Australian households spend $4,500 a year on entertainment, with streaming and gaming taking the biggest share, report finds | Australian media
Australians are spending more than ever on entertainment, internet access and media, with streaming services such as Netflix and games taking the biggest slice of the $45.6 billion entertainment pie.
Perhaps due to lockdown habits, spending increased by 6.23% in 2021 and by the end of the year annual household spending will have increased by $510 per year since 2019, according to Australian Entertainment and Media Outlook from PricewaterhouseCoopers.
Over 75% of households paid for a streaming service in 2021, which is expected to reach over 80% by the end of 2022.
Households spend a total of $4,500 per year on Internet access, subscription TV, games, social games, movies, print media and newspaper subscriptions, podcasts, books, magazines, music and live events.
Professor of digital communication and culture at the University of Sydney, Terry Flew, said the amount we spend on entertainment is often hidden because we pay monthly and don’t consider the annual cost.
“A lot of these services are an automatic monthly deduction, which people don’t consider as much as they would if they had to make a one-time physical payment,” Professor Flew told Guardian Australia.
“It’s the genius of the model. Paying for entertainment has become the norm for the majority of people, although there is a caveat to this – are we going to be able to continue to afford to pay for everything?
Despite a tradition of not paying for TV under the free-to-air model, Australians have embraced the subscription TV model and continue to add services as they become available, it said. -he declares. And increased access to digital entertainment such as games and social games has just increased the amount of discretionary income we are willing to spend on entertainment.
While the first lockdowns triggered a drop in spending with the closure of cinemas and live events, the second wave of Covid in 2021 saw consumers turn to entertainment and media to help alleviate boredom during prolonged lockdowns.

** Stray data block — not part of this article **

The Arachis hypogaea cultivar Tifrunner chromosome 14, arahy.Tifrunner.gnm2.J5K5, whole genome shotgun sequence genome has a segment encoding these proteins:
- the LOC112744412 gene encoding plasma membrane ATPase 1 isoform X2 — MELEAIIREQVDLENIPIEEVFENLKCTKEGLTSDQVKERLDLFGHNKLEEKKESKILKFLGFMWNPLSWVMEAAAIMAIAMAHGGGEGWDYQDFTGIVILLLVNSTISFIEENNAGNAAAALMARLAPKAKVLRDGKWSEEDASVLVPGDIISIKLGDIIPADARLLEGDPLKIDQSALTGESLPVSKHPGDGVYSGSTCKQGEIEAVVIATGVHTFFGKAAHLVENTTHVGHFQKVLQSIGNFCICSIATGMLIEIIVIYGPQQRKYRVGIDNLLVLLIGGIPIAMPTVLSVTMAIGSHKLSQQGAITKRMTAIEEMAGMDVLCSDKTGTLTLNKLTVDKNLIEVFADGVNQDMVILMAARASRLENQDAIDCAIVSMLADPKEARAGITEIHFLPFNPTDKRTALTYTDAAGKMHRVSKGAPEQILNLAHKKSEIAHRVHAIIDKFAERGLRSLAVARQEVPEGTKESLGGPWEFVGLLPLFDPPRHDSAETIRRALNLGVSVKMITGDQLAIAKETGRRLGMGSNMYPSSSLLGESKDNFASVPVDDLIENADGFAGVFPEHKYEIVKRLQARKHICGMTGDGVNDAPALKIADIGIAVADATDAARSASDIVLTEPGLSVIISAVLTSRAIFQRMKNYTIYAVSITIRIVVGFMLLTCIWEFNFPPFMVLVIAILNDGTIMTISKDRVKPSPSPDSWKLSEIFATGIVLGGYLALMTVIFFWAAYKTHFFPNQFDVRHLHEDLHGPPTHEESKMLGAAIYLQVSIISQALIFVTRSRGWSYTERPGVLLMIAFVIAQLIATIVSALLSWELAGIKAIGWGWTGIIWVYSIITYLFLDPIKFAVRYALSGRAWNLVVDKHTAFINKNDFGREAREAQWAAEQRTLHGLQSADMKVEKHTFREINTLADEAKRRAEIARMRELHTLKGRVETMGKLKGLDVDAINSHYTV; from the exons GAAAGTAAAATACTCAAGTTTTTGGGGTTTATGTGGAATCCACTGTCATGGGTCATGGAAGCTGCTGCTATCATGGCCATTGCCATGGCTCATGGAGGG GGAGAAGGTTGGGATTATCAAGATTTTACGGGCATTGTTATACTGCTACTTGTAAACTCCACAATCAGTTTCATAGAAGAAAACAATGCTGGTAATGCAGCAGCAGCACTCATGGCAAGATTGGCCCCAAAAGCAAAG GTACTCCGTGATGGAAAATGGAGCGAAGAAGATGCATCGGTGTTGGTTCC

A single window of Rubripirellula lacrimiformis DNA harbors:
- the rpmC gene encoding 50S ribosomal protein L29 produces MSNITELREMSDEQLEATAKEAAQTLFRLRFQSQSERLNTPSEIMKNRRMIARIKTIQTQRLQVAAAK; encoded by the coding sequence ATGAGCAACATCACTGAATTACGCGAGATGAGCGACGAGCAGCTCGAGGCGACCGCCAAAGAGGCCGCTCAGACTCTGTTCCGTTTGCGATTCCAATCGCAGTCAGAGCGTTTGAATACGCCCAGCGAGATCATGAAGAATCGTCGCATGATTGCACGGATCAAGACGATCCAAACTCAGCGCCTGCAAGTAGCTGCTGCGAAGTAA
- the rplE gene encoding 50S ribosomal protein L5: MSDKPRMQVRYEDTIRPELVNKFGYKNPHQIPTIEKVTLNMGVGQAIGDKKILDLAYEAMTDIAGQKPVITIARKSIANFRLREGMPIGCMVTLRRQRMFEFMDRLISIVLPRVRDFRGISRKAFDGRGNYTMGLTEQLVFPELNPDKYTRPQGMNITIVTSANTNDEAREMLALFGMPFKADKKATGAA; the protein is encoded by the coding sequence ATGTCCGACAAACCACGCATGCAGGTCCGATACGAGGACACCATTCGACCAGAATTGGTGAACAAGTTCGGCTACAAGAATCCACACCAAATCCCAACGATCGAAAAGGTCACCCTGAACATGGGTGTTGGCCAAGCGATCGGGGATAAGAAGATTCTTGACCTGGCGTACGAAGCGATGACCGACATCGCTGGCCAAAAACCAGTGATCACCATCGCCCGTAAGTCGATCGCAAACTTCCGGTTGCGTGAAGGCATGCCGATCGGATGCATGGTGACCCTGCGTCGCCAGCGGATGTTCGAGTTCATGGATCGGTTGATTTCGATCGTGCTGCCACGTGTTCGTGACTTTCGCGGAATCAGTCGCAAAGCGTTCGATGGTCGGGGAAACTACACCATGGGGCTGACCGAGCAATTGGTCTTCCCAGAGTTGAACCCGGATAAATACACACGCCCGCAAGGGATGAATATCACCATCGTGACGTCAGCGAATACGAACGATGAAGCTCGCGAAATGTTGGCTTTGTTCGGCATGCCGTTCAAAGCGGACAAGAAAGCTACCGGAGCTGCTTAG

Although it still reaches 12.8 million people in Australia, Netflix faces challenges. The streaming service has announced international plans to launch a cheaper service – giving subscribers the option to pay less in return for viewing ads – after reporting the first loss of subscribers in a decade.
The average household pays for 2.3 subscription TV services, spending $40 a month on them in 2021, rising to $55 when all forms of entertainment subscriptions are included, PwC said.
The Australian Communications and Media Authority (Acma) cited the same figure in a recent report, saying people are spending $55 a month on entertainment subscriptions as we shift away from free-to-air streaming.
Flew said streaming services face another challenge in the form of impending legislation to force them to spend at least 20% of their local revenue on Australian content, including dramas, documentaries and programs for children – as a parliamentary report recommended last year.
PwC Australia director and editor Dan Robins said $4,500 sounds like a lot, but it covers more than just entertainment.
“There’s also utility spending in terms of internet access,” Robins said. “Most households spend over $100 a month, which is well over $1,000. And then when you then add in Netflix’s highest price, which is now $22.99 per month, it kind of adds up. Then there are products like books, then there are people who buy games and also spend money on games.
The report says Australians now have 6.5 subscriptions out of a possible 115 available for video on demand, audio, news and lifestyle content, games and other entertainment sources.
According to Optus research cited in the outlook, the number of subscriptions per household is expected to increase to 10 in the next five to seven years.
In podcasting, the comedy genre overtook true crime and short stories to become the most popular of 2021, signaling a growing demand for light-hearted content.
Print newspapers continue to decline, but digital subscriptions and digital advertising are increasing.
In the news media sector, print circulation revenue will drop 3.7% by 2026 to $582 million and print advertising revenue will drop 6.0% to $518 million, while that digital advertising revenue is expected to increase 2.7% to $458 million and digital subscriptions will increase. 8.2% to $613 million.